Bullets coated with some type of polymer has become extremely popular in the shooting sports. Standard, unjacketed lead bullets with either a spray on coating or powder coated are purported to stop or greatly limit lead fouling of rifle and pistol bores.
My experience with shooting nearly 10,000 powder coated bullets with SMOKELESS POWDER while Cowboy Action Shooting over the past few years has proven this out. The guns stay cleaner longer without a bullet lubricant being heated and melted and coating the firearm. And your fingers stay cleaner while reloading! I’m a fan of coated bullets.
Recently, at one of the shoots and on the SASS (Single Action Shooting Society) forum, the discussion of how do these coatings respond to Black Powder propellant?
I decided to try and find out for myself.
I used two different calibers…38 Special and 38-40 Winchester…..Three different bullets….All three coated with “Hi-Tek” brand powder coating.
A Ruger New Model Vaquero was used for the 38 Specials and a Uberti 1873 revolver was used for the 38-40….
Powders used were:
Shooters World Black Powder Substitute
Schuetzen FFG Black Powder
GOEX FFFG Black Powder
Pyrodex RS Black Powder Substitute
I wanted to use Ballistic Jell to retrieve the fired bullets, but it wasn’t available at the time so I used a box filled with foam rubber and stacked magazines to stop and retain the fired bullets.
Upon firing, muzzle was about 12″ from the front of the box.
I was only interested in the base of the bullets as this is where the greatest heat impacts the bullet. If the coating was going to melt, it seems it would melt here.
Did the coating melt off and get deposited in the bore? Using a bore scope I could not witness any coating in either revolvers bore after the test.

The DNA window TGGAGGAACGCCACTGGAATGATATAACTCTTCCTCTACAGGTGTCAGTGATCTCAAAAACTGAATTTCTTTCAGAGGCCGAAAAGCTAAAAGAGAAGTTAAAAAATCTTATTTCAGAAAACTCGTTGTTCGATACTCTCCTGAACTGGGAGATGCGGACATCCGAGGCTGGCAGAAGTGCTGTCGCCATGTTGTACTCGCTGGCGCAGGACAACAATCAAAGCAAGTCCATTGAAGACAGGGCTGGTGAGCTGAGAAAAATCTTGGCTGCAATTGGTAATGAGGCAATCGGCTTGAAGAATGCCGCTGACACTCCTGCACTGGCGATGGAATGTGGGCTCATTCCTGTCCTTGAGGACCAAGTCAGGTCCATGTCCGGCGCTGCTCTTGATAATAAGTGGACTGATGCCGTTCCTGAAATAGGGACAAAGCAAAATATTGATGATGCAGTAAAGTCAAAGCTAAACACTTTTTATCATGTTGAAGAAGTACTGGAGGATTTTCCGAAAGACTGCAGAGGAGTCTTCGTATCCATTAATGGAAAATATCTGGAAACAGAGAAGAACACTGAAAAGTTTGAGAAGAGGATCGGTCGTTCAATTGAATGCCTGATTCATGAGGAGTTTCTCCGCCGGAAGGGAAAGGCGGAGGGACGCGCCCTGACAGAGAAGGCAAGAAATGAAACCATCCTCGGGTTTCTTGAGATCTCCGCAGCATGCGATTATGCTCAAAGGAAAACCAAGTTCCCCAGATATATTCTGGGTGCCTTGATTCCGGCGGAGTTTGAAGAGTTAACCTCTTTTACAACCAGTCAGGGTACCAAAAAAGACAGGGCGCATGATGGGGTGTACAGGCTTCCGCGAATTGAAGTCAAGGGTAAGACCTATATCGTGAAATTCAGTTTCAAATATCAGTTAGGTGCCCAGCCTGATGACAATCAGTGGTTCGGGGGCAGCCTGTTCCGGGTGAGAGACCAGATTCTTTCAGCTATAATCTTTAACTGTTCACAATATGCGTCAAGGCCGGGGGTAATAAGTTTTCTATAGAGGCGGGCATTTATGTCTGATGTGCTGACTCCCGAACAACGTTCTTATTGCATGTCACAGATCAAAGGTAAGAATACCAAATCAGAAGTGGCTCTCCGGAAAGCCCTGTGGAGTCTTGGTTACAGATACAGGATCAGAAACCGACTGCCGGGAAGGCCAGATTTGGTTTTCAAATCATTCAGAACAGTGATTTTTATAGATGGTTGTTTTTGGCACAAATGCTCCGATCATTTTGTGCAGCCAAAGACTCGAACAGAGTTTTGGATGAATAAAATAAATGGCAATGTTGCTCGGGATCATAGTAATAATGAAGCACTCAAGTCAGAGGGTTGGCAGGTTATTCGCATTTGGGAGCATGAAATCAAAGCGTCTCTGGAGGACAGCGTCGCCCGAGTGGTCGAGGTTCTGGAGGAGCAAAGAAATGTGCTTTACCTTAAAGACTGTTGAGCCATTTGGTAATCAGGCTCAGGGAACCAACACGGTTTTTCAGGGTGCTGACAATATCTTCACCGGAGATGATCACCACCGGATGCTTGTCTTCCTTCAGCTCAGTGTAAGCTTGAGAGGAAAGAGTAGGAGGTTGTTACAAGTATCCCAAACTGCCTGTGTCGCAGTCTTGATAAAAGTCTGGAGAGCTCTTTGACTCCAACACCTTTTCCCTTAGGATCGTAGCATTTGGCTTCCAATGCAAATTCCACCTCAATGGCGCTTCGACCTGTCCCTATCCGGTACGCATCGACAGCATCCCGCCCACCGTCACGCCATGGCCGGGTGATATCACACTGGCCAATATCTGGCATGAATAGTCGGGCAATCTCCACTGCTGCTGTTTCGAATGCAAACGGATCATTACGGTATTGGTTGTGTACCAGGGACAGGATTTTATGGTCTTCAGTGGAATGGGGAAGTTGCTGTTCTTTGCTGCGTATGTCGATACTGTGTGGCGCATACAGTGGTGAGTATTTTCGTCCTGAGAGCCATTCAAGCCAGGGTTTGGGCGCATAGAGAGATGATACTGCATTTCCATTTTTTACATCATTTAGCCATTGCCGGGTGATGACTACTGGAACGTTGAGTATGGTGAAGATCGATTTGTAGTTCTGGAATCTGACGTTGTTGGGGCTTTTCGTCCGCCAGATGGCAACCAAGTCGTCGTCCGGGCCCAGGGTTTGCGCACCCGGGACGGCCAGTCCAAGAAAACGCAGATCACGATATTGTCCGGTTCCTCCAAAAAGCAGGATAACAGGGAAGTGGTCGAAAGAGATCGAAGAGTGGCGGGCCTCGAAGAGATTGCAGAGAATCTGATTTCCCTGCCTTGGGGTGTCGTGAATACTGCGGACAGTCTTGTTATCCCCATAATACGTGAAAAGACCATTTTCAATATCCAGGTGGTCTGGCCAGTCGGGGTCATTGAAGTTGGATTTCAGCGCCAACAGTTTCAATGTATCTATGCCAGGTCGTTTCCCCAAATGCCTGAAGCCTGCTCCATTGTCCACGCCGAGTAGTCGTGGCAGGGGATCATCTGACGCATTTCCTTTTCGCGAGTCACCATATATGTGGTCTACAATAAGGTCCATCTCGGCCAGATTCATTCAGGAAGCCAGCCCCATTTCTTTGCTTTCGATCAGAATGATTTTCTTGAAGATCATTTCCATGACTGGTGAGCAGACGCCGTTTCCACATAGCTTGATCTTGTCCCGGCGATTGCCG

Did the coating Rub off in the forcing cone or in the cylinder gap? Negative…Not a trace of coating anywhere.
So how about the base of the bullets?
As they say, a pictures tells a 1000 stories! Below are a number of pictures showing the base of the fired bullets and the powder that was used. (Note: There is no Pyrodex example as the black carbon deposited on the base of the bullet was impossible to remove….But judicious scraping did reveal powder coating under the carbon, but it simply could not be photographed)
Some of the “Real” Black Powder test subjects had quite a bit of black fouling over the coated base of the bullet. Soaking the bullet in Rem-Oil removed much of it to reveal the intact coating)
One observation is how little fouling on the base of the bullet with the Shooters World powder. The revolvers were also very clean after firing. Very clean black powder substitute! Especially when compared to Pyrodex…
(Depending on how the bullets impacted the stack of magazines, determined the condition of the bullet upon retrieval)
In conclusion….Is this simple test conclusive? I’ll let the Black Powder shooters decide… I do know a number of Cowboy Action Shooters have been shooting coated bullets for some time now and they ain’t going back to lubed bullets…..Your mileage may vary!
BE SAFE OUT THERE!!!
Shooters World Powder available through:
BULLETS BY SCARLETT
HiTek Coated bullets available through:
BULLETS BY SCARLETT
BE SURE TO VISIT MANY OTHER ARTICLES I’VE WRITTEN ON THE SHOOTING SPORTS, RVs, SOLAR ENERGY and other GARAGE PROJECTS